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  1. #21
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    I agree with the above^^ It's only helping if you're asked or someone gratefully accepts the help offered. It's something else entirely when they try to force it on you when you've already declined over and over. My mum and I were close when I was a baby and her family -sisters ect forced her into leaving me with them when she didnt want to making her feel like something was wrong with her for not wanting to be separated from me yet. She still remembers it funnily enough when I had my first my aunt came to visit with my grandmother in hospital the day after I had her and my aunt just took her straight out of my arms and when she cried she wouldn't give her back to me telling me that I'm 'going to have to get used to it sometime'. Grr. Kids grow up too quickly as it is. Trust me there will be plenty of separation when they are teenagers. My almost 16 year old lives in her room. It's hard not to take personally but it's quite common apparently. I say enjoy them and love them up as much as possible while you can, they don't stay babies for long

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    Trust your instincts!

  3. #23
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    I would feel the same. One offer is kindness multiple refused offers is something else. My DD is 8 months and I haven't left her with anyone but her dad. Not because I can't but because I don't want to. I want to experience as much as I can her growing up. So do what you feel is right.

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  5. #24
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    This happened to my ex Mil, it was her grandmother though and in the end her son ended up living with her because she would buy him expensive toys etc and he refused to come home, I'd put a stop to it asap, tell her you don't need to go out to enjoy yourself and the you are happy with the baby but thanks anyway

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  7. #25
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    Quote Originally Posted by PipersMummy View Post
    This happened to my ex Mil, it was her grandmother though and in the end her son ended up living with her because she would buy him expensive toys etc and he refused to come home, I'd put a stop to it asap, tell her you don't need to go out to enjoy yourself and the you are happy with the baby but thanks anyway

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    This is what I'm so worried about

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    OP you don't have to worry about that since you're not leaving your baby with her anything like every day. In my situation I ended up with major attachment issues with my daughter but family took over from very early on. It was the strangest thing my baby acted as if I wasn't there, like I was invisible. But was very, very curious and engaging with everyone else. Just don't give in to her pressure, she's had her children this is your precious time as a new mum I would be more concerned about her being respectful of your wishes generally if she has no problem trying to coerce you into leaving your baby with her when you clearly don't want to. Again I think she's fairly harmless but sounds like she thinks she knows better and will do what 'she' thinks is best in your absence regardless of what you want.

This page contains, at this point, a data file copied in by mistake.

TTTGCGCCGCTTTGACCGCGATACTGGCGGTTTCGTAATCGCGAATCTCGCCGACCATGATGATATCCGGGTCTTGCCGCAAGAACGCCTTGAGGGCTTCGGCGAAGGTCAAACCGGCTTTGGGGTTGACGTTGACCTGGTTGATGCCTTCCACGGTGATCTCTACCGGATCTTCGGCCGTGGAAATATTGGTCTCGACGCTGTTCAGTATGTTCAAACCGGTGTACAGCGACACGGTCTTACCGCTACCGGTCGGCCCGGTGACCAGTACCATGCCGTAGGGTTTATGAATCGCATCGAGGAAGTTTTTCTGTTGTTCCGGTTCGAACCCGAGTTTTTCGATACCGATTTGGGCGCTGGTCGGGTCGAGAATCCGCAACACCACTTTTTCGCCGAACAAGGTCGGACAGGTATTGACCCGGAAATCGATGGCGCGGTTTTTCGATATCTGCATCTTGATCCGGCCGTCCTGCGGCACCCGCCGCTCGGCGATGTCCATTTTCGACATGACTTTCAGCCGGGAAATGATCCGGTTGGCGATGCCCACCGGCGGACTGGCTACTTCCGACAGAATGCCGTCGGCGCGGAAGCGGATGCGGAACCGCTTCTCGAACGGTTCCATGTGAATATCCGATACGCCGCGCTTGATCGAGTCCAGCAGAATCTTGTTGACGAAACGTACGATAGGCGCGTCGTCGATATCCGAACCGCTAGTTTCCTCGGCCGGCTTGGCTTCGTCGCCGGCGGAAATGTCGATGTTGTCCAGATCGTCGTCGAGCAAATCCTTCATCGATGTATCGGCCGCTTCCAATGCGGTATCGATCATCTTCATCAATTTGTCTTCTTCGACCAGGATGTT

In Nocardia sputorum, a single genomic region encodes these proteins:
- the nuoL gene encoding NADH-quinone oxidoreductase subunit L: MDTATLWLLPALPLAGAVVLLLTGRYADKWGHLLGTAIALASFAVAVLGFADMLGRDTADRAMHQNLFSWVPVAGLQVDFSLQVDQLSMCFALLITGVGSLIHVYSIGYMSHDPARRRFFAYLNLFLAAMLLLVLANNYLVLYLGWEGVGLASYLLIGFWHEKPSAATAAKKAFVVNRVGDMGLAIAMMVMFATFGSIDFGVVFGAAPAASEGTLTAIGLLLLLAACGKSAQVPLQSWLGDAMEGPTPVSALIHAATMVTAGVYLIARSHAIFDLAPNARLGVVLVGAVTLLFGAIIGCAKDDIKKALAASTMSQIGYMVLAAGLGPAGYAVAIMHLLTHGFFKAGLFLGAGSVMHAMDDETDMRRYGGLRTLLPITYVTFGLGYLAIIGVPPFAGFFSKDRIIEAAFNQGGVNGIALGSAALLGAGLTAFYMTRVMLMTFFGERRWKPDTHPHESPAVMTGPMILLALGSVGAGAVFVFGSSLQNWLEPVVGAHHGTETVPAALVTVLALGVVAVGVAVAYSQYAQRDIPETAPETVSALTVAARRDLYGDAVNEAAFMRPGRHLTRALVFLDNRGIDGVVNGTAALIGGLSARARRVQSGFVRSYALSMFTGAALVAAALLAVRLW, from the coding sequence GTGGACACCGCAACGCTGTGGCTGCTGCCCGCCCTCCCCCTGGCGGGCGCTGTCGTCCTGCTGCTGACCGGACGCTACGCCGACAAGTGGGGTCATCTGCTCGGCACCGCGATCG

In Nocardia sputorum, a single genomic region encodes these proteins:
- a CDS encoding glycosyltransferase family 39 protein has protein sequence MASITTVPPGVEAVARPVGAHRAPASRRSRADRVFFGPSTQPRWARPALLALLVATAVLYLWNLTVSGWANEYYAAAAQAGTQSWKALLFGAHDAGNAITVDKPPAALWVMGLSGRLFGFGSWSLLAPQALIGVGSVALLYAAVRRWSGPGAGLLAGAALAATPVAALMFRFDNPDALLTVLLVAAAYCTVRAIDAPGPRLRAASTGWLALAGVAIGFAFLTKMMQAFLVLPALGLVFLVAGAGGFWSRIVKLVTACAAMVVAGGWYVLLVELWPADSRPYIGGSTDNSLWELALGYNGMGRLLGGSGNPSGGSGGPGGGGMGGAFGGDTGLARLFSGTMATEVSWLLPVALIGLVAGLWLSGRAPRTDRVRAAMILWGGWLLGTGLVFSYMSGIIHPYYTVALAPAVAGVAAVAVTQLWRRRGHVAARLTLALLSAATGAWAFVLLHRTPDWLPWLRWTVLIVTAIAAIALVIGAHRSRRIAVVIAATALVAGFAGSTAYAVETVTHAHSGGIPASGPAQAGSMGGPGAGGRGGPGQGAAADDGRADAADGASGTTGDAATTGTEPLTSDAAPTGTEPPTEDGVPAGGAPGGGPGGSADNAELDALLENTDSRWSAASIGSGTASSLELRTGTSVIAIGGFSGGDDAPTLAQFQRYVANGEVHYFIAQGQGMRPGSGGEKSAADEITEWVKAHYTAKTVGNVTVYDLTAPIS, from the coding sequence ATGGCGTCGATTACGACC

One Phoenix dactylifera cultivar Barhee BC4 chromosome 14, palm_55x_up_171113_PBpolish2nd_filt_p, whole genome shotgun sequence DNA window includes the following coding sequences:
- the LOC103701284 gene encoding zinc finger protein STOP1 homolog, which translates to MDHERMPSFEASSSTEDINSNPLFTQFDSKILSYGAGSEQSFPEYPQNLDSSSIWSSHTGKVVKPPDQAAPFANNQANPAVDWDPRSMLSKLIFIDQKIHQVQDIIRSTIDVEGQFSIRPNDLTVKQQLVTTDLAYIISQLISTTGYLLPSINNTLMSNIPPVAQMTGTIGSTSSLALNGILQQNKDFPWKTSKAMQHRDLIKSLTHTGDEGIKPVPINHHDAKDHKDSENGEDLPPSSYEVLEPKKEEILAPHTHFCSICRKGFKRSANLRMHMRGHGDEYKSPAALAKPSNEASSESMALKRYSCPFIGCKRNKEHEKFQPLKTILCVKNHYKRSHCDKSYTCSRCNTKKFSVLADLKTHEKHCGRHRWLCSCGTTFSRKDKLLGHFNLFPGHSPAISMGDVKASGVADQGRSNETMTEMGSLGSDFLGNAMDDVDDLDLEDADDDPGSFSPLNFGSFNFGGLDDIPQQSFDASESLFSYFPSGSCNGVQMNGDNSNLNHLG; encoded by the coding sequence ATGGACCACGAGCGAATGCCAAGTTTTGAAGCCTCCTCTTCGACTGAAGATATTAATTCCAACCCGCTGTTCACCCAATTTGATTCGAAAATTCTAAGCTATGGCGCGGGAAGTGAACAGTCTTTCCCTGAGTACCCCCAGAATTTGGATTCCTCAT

9. #27
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    If you feel anxious with your Aunt looking after your child then don't. As pp's have said, trust your instinct. I would love to go out on occasion outside of work hours but I'm only comfortable with a select few people looking after my DD aged 21 months.

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  11. #28
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    You need to talk to her and tell her you aren't interested in going out and don't need a a babysitter often but will let her know when you do. Make her understand without hurting her feelings.

  12. #29
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    The OP had already tried to tell her she doesn't need a sitter all the time, she keeps persisting with the whole go out and enjoy yourself thing ect. That's why she's uneasy. I'm not suggesting that she be rude to her though.

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    It does sound like she wants to be helpful...but the persisting when you have said no and buying all the stuff for her house is a bit ott.

    I would sit down and have a firm but nice chat and explain that you love spending time with bubs and you really don't plan on leaving them with anyone for extended periods.

    Tell her that you appreciate the thought she has put in and that if you ever need a sitter you will ask. Let her know that the constant offering is making you uncomfortable.

    Tell her that leaving bubs with dad is always going to be the choice if it is not both of you going out together.

    In her heart she prob means well (maybe she did that and her own kids loved it) but just let her know (in a kind way) that you are not ready for that.


 

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